An implementation strategy to support in-service use of these strength predictions was developed. A number of damage size and spacing measurements are necessary to support the above methods. SRM allowable damage data for one zone of a specific aircraft part include one plot addressing single-site damage, while a second plot provides a correction factor for multi-site damage scenarios.

The single-site ADL curve results from the hole/impact residual strength capability, as well as consideration of delaminations without dents. The left-hand portion of the curve is based on the impact and hole residual strength predictions. The curve is generated by determining the damage size that results in failure at the applied Ultimate strain from the residual strength curves for the specific layup. The right-hand portion of the curve reflects the results for delaminations with no dent. These constant values are a function only of delamination depth. Each line represent the smallest of the damage sizes associated with the failure modes related to sublaminate buckling (facesheet fracture, static and fatigue delamination growth) for the applied strains and the delamination depth indicated.

The central portion of the single-site ADL curve results from consideration of facesheet springback, which results when a relatively undamaged facesheet either partially or fully returns to its initial position, despite the damaged core. Evaluations of impact damage surveys indicate that springback occurs only in less-severe damage scenarios, and that the severity level below which springback might occur is a function of facesheet thickness. The residual strength at this severity threshold is used as an upper limit for less severe damages. However, damage depths associated with facesheet springback might also relax over time when subjected to environmental and mechanical cycling associated with service. Damages where this is considered to be a possibility are therefore conservatively treated as a delamination with no dent, except in cases where intermediate inspections can and will be performed to monitor the damage for growth.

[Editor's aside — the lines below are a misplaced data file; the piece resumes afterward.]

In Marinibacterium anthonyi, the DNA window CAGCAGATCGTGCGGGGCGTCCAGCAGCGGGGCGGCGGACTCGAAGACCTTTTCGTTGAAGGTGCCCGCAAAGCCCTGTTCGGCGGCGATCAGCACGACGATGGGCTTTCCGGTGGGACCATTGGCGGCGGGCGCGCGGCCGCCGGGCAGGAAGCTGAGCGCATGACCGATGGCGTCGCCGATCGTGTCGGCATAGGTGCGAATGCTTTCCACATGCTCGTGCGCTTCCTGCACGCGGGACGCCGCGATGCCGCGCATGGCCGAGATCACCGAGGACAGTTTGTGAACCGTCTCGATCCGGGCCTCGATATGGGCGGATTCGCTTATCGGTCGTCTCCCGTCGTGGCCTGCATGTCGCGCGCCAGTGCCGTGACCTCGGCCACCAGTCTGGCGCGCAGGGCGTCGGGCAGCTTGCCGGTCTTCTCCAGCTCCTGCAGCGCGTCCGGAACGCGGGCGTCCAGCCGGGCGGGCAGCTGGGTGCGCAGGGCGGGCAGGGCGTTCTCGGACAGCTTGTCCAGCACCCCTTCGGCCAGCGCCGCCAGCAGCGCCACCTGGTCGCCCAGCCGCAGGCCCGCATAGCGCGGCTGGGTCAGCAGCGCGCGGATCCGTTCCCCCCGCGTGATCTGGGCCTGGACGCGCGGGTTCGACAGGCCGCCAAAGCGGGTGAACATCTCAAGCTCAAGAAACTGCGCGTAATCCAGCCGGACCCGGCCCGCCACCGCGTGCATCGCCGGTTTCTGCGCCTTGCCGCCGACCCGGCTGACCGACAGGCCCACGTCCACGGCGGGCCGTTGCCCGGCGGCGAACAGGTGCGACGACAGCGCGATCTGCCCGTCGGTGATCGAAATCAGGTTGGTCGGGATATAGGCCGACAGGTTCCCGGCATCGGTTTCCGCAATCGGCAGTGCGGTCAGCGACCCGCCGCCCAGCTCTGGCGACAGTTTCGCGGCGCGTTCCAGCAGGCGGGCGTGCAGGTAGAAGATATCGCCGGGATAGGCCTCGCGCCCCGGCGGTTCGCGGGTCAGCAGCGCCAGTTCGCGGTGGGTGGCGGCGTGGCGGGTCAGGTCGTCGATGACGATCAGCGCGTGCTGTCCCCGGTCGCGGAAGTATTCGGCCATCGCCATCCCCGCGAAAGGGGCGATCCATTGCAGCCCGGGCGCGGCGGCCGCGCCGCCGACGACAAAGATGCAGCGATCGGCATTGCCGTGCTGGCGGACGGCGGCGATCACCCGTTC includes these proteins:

Multi-site corrections are based on single-site strength reductions due to interactions between pairs of damages. Specifically, isotropic stress concentration factors were found to reasonably predict the interactions observed in test data, and are therefore used to define strength knock-down factors based on damage spacing, relative damage size, and loading orientation. The correction factors for damage size are determined from these strength-based knock-downs, and are dependent on layup due to the dependence of the notch sensitivity on layup. Severity differences between damages within a pair are treated conservatively by assuming both damages are of the greater severity of the two damages.

In-service usage is necessarily simple. The operator obtains the required damage size and spacing measurements. For single-site damage, the damage severity (d2/y) is calculated, then the allowable damage limit is obtained from the upper curve. If the maximum size of the actual damage is less than the ADL, and all spacing requirements are met, it is acceptable. Otherwise, the damage must be repaired.

For multi-site damage, each unique damage pair are treated separately. The severity of both damages in a pair are calculated, and the smaller of the two is used to determined a single-site ADL from the upper curve. Spacing and diameter ratios (S/D3 and d3/D3, respectively) are calculated, and used to obtain the multi-site diameter correction factor (MDCF) for each of the smaller and larger damages from the lower plot. The multi-site ADLs are determined for each damage as the product of the single-site ADL and the respective MDCF. If the maximum size of the actual damages are both less than their respective ADLs, and all spacing requirements are met, they are acceptable. Otherwise, both damages must be repaired.